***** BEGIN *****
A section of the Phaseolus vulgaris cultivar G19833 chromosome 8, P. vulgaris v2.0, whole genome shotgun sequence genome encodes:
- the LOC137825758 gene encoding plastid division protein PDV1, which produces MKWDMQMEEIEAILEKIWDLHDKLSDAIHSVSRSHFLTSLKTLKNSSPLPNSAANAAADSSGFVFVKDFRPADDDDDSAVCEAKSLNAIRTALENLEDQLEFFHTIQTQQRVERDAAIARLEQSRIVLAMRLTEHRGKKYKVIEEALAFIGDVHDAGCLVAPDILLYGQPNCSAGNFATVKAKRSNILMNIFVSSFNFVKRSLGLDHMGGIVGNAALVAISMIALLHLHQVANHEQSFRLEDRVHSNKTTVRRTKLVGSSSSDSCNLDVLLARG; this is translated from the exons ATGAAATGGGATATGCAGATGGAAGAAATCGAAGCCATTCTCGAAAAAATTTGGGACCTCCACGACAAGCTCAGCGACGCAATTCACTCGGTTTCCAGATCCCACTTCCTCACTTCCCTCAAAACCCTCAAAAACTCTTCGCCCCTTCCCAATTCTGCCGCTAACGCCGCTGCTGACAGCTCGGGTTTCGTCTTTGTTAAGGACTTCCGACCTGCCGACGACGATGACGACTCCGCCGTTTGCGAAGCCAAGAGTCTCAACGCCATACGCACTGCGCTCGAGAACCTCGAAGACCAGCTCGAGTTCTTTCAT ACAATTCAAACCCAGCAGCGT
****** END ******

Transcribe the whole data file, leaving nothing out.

A section of the Phaseolus vulgaris cultivar G19833 chromosome 8, P. vulgaris v2.0, whole genome shotgun sequence genome encodes:
- the LOC137825758 gene encoding plastid division protein PDV1, which produces MKWDMQMEEIEAILEKIWDLHDKLSDAIHSVSRSHFLTSLKTLKNSSPLPNSAANAAADSSGFVFVKDFRPADDDDDSAVCEAKSLNAIRTALENLEDQLEFFHTIQTQQRVERDAAIARLEQSRIVLAMRLTEHRGKKYKVIEEALAFIGDVHDAGCLVAPDILLYGQPNCSAGNFATVKAKRSNILMNIFVSSFNFVKRSLGLDHMGGIVGNAALVAISMIALLHLHQVANHEQSFRLEDRVHSNKTTVRRTKLVGSSSSDSCNLDVLLARG; this is translated from the exons ATGAAATGGGATATGCAGATGGAAGAAATCGAAGCCATTCTCGAAAAAATTTGGGACCTCCACGACAAGCTCAGCGACGCAATTCACTCGGTTTCCAGATCCCACTTCCTCACTTCCCTCAAAACCCTCAAAAACTCTTCGCCCCTTCCCAATTCTGCCGCTAACGCCGCTGCTGACAGCTCGGGTTTCGTCTTTGTTAAGGACTTCCGACCTGCCGACGACGATGACGACTCCGCCGTTTGCGAAGCCAAGAGTCTCAACGCCATACGCACTGCGCTCGAGAACCTCGAAGACCAGCTCGAGTTCTTTCAT ACAATTCAAACCCAGCAGCGT